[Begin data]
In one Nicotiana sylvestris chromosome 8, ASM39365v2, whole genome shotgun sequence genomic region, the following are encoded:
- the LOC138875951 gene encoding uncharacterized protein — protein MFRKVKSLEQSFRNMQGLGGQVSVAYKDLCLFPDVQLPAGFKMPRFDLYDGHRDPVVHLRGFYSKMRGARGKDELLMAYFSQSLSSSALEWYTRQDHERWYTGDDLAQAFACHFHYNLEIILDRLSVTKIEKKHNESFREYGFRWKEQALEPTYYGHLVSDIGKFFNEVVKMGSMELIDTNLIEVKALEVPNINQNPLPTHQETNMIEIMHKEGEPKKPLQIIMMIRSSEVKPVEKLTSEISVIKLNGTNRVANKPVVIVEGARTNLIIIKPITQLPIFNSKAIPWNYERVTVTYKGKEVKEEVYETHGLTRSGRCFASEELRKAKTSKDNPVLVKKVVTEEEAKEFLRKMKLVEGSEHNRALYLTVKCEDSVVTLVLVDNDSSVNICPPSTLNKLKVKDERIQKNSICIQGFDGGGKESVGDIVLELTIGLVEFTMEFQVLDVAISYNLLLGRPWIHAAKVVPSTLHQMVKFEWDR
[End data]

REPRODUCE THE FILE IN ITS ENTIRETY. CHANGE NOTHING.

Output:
In one Nicotiana sylvestris chromosome 8, ASM39365v2, whole genome shotgun sequence genomic region, the following are encoded:
- the LOC138875951 gene encoding uncharacterized protein — protein MFRKVKSLEQSFRNMQGLGGQVSVAYKDLCLFPDVQLPAGFKMPRFDLYDGHRDPVVHLRGFYSKMRGARGKDELLMAYFSQSLSSSALEWYTRQDHERWYTGDDLAQAFACHFHYNLEIILDRLSVTKIEKKHNESFREYGFRWKEQALEPTYYGHLVSDIGKFFNEVVKMGSMELIDTNLIEVKALEVPNINQNPLPTHQETNMIEIMHKEGEPKKPLQIIMMIRSSEVKPVEKLTSEISVIKLNGTNRVANKPVVIVEGARTNLIIIKPITQLPIFNSKAIPWNYERVTVTYKGKEVKEEVYETHGLTRSGRCFASEELRKAKTSKDNPVLVKKVVTEEEAKEFLRKMKLVEGSEHNRALYLTVKCEDSVVTLVLVDNDSSVNICPPSTLNKLKVKDERIQKNSICIQGFDGGGKESVGDIVLELTIGLVEFTMEFQVLDVAISYNLLLGRPWIHAAKVVPSTLHQMVKFEWDR